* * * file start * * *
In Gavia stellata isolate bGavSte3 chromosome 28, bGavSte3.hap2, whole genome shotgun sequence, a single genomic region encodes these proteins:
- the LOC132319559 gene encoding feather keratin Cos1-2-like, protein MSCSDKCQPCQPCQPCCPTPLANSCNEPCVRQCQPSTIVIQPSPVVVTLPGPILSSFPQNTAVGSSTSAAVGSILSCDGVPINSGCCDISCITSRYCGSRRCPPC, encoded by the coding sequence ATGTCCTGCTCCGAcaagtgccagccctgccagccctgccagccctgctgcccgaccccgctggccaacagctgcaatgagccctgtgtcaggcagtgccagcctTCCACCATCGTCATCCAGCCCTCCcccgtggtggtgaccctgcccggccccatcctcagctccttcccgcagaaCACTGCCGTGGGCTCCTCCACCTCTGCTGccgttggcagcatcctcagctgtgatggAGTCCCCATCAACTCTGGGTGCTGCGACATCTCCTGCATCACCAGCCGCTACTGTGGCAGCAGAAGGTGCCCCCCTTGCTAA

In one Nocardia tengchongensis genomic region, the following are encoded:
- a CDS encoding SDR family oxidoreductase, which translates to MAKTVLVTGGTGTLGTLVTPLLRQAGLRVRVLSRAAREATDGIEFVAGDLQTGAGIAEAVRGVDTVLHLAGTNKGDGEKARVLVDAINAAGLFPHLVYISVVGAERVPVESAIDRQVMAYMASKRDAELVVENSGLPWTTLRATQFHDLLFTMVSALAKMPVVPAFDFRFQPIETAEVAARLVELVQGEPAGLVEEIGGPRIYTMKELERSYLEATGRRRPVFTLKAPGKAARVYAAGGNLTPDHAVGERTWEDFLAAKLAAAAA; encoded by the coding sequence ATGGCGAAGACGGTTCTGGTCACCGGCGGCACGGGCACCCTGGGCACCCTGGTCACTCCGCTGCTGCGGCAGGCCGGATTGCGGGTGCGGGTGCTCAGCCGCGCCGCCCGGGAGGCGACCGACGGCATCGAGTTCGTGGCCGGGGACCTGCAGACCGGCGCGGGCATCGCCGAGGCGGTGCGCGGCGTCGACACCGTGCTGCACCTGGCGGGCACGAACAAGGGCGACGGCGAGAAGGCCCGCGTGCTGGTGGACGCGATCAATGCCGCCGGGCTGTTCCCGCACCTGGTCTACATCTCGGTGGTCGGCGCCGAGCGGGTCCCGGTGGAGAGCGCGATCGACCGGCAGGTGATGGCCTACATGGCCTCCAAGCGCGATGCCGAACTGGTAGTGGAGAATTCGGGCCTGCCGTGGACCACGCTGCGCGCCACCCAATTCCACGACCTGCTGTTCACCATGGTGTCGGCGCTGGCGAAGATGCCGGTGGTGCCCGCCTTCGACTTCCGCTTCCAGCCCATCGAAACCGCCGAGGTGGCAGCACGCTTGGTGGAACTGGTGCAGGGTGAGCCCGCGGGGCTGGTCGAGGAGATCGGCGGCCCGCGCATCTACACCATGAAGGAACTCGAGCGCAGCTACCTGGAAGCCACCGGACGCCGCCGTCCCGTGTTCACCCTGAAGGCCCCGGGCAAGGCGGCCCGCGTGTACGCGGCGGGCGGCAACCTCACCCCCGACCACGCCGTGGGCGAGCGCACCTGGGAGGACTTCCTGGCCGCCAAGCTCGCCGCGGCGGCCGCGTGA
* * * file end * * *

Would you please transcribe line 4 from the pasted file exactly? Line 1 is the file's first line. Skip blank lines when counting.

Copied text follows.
- a CDS encoding SDR family oxidoreductase, which translates to MAKTVLVTGGTGTLGTLVTPLLRQAGLRVRVLSRAAREATDGIEFVAGDLQTGAGIAEAVRGVDTVLHLAGTNKGDGEKARVLVDAINAAGLFPHLVYISVVGAERVPVESAIDRQVMAYMASKRDAELVVENSGLPWTTLRATQFHDLLFTMVSALAKMPVVPAFDFRFQPIETAEVAARLVELVQGEPAGLVEEIGGPRIYTMKELERSYLEATGRRRPVFTLKAPGKAARVYAAGGNLTPDHAVGERTWEDFLAAKLAAAAA; encoded by the coding sequence ATGGCGAAGACGGTTCTGGTCACCGGCGGCACGGGCACCCTGGGCACCCTGGTCACTCCGCTGCTGCGGCAGGCCGGATTGCGGGTGCGGGTGCTCAGCCGCGCCGCCCGGGAGGCGACCGACGGCATCGAGTTCGTGGCCGGGGACCTGCAGACCGGCGCGGGCATCGCCGAGGCGGTGCGCGGCGTCGACACCGTGCTGCACCTGGCGGGCACGAACAAGGGCGACGGCGAGAAGGCCCGCGTGCTGGTGGACGCGATCAATGCCGCCGGGCTGTTCCCGCACCTGGTCTACATCTCGGTGGTCGGCGCCGAGCGGGTCCCGGTGGAGAGCGCGATCGACCGGCAGGTGATGGCCTACATGGCCTCCAAGCGCGATGCCGAACTGGTAGTGGAGAATTCGGGCCTGCCGTGGACCACGCTGCGCGCCACCCAATTCCACGACCTGCTGTTCACCATGGTGTCGGCGCTGGCGAAGATGCCGGTGGTGCCCGCCTTCGACTTCCGCTTCCAGCCCATCGAAACCGCCGAGGTGGCAGCACGCTTGGTGGAACTGGTGCAGGGTGAGCCCGCGGGGCTGGTCGAGGAGATCGGCGGCCCGCGCATCTACACCATGAAGGAACTCGAGCGCAGCTACCTGGAAGCCACCGGACGCCGCCGTCCCGTGTTCACCCTGAAGGCCCCGGGCAAGGCGGCCCGCGTGTACGCGGCGGGCGGCAACCTCACCCCCGACCACGCCGTGGGCGAGCGCACCTGGGAGGACTTCCTGGCCGCCAAGCTCGCCGCGGCGGCCGCGTGA